Chateau Latour announced on Friday that it will no longer continue to sell wine at En Primeur from 2012. Instead they will keep complete control of their wine and sell it when they consider it to be ready for drinking – which could mean that some vintages will not be released for years. To me it also indicates the beginning of the end and I can see Latour doing away with the courtier/negotiant system and selling direct.
It’s something that we have talked about in the wine world, and something that I have written about in the past. (see En Primeur 2009 blogs). I can see the other First Growths – and some of the other Grand Cru Classé – following suit if they have sufficient reserves of back vintages (which a lot of the top chateaux do) and sufficient funds to cope with the dip in their cash flow till the new system picks up.
As Chris Kissack (aka the Wine Doctor) points out in his excellent coverage of the story Latour will become more expensive due to its exclusivity and perfect provenance.
James Suckling notes that Asian wine lovers prefer their wines in bottle and are nervous of buying En Primeur which explains Latour’s logic in part. He quotes Frederic Engerer of Latour as saying: “We need to adapt to consumer demand. We are seeing the wine consumers and lovers living differently. It’s rarer and rarer that people buy wine and age it in the same place for 20 or 30 years.”
Hamish Wakes-Miller of Bella Wines has confirmed that in the wine trade we have all known that something was astir for a while – chateau were stock piling vintages and, expensive new cellars, storage facilities and chais are being built. Hamish also reports that: “Chateau Latour had changed their philosophy over the years.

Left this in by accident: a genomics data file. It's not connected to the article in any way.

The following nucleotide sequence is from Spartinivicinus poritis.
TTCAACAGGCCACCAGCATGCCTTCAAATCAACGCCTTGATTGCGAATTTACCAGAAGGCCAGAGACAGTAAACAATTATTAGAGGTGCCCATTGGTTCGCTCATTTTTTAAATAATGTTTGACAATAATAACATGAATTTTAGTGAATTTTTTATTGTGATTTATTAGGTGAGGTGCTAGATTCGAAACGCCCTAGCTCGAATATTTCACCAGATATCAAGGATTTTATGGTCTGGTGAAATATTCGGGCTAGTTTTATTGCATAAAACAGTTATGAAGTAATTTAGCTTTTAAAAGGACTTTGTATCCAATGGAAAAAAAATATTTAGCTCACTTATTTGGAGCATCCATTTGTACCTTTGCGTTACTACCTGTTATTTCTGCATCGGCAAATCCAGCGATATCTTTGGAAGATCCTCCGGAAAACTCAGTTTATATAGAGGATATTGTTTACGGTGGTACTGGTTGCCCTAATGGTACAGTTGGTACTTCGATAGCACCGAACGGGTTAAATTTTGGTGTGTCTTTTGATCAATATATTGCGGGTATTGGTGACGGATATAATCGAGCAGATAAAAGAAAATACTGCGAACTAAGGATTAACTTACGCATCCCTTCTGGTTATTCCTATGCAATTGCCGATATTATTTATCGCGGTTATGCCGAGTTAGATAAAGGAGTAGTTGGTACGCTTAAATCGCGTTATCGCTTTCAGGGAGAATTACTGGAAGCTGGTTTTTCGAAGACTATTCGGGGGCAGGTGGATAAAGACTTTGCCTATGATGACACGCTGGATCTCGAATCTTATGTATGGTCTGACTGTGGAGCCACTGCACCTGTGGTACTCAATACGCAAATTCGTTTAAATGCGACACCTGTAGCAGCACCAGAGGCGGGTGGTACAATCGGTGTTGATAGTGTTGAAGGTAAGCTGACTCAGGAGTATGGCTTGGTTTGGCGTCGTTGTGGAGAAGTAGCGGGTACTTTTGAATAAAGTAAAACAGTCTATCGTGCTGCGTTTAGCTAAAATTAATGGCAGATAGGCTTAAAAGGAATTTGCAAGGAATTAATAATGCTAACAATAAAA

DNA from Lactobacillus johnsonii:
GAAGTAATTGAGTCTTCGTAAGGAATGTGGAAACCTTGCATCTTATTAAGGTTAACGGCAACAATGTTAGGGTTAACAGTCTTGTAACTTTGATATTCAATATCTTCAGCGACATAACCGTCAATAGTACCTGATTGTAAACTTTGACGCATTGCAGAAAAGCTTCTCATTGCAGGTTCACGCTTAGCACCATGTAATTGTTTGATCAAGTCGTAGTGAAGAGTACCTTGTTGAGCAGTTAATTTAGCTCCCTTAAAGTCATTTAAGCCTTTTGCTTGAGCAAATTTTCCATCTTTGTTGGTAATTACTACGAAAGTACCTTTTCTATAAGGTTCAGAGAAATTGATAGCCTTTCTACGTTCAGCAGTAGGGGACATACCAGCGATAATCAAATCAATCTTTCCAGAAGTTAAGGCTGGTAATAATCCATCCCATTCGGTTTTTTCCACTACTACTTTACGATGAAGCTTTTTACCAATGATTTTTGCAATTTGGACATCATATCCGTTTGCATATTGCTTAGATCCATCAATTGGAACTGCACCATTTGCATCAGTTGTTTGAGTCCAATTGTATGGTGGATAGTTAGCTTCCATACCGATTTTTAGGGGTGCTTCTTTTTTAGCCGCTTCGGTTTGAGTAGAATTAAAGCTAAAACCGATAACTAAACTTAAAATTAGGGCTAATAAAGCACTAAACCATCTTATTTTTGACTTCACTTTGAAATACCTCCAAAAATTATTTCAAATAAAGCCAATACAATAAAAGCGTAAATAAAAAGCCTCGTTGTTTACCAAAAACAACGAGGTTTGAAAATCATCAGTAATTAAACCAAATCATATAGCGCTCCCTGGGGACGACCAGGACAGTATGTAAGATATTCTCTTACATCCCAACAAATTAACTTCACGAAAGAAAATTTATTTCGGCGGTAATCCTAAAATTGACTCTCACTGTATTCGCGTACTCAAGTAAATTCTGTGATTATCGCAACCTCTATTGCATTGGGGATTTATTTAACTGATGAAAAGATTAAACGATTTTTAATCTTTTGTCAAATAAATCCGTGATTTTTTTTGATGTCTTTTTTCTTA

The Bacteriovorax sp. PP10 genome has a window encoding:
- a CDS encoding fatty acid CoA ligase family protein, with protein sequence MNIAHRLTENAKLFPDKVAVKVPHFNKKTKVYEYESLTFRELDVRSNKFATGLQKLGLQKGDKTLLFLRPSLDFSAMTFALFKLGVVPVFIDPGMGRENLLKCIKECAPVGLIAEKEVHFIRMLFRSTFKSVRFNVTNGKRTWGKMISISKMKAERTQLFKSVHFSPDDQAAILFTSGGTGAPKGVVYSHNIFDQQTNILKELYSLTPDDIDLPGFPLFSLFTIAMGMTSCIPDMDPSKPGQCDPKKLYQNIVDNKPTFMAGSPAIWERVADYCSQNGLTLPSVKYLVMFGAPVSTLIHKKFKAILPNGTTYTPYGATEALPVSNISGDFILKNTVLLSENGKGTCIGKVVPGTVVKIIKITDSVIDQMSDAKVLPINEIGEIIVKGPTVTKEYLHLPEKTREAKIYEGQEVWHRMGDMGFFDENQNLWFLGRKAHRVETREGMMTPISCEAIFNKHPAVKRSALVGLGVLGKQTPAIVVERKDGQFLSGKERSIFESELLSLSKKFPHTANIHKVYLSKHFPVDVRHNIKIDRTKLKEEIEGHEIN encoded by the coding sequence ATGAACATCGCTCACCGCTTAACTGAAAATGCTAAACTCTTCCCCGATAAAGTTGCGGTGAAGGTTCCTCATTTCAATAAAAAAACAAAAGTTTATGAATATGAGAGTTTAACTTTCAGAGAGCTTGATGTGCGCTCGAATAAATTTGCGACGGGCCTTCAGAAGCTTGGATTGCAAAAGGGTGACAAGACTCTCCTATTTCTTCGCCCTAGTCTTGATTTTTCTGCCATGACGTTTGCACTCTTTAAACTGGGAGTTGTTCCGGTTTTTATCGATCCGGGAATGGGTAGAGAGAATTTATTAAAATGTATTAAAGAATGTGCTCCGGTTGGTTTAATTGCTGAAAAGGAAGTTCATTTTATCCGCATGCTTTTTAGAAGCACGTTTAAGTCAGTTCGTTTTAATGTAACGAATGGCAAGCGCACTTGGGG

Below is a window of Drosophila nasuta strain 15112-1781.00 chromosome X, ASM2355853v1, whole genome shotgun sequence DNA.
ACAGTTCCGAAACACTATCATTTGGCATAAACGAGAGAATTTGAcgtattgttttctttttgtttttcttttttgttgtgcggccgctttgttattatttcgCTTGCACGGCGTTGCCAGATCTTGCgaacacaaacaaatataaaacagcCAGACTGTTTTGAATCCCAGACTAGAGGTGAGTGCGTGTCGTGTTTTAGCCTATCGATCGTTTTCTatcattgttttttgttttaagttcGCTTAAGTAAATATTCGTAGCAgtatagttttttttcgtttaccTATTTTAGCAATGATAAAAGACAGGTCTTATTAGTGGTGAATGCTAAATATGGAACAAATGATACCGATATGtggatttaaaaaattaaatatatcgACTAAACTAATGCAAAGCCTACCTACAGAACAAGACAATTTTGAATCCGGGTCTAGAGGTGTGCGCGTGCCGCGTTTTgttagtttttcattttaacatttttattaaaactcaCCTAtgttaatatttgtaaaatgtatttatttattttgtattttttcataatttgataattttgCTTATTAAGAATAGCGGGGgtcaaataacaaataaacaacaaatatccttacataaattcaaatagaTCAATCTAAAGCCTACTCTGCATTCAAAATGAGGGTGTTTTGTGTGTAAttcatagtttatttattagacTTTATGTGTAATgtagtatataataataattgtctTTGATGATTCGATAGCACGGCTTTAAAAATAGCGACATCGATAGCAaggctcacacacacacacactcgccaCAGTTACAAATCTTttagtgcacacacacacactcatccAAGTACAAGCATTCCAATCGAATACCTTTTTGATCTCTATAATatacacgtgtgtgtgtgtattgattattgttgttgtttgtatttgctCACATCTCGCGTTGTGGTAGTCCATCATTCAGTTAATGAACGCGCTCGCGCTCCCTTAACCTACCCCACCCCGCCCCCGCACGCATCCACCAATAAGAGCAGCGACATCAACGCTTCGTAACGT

They had severely cut the amount of negociants with whom they dealt. They had savagely cut people who had loyally bought and promoted their wines.”
Of course the majority of chateaux in Bordeaux can not do away with En Primeur – they rely on the cash flow (which is why the system was set up 100 years ago in the first place).
What will probably happen is that the top chateaux will break away from the En Primeur and Courtier/Negotiant system and form an elite group that sell and distribute their own wines, controlling the price and the quantities released. Check out Vinalytics for a good report on possible business models that Latour could adopt.
It’s interesting that Latour waited till now, a poor vintage, to announce their news – if they had done it with the 2010 they may have benefited from the speculative buzz that would erupt about ‘when’ people could get hold of the sought after wine.
And that’s one thing that Latour might find they have overlooked in all this – buzz. En Primeur is full of it. How will Latour market their wines without attending En Primeur? It’s the one set time of year where thousands of wine merchants, critics, journalists and enthusiasts are concentrated in one place to do one thing – taste the new vintage.
Their reports are read by thousands of wine lovers who eagerly anticipate the next review. If Latour starts releasing wine when they feel like it they are in danger of disappearing off the radar . . . En Primeur focuses the world’s attention whereas a single release from Latour, no matter how much it is fanfared, can not attract that kind of publicity.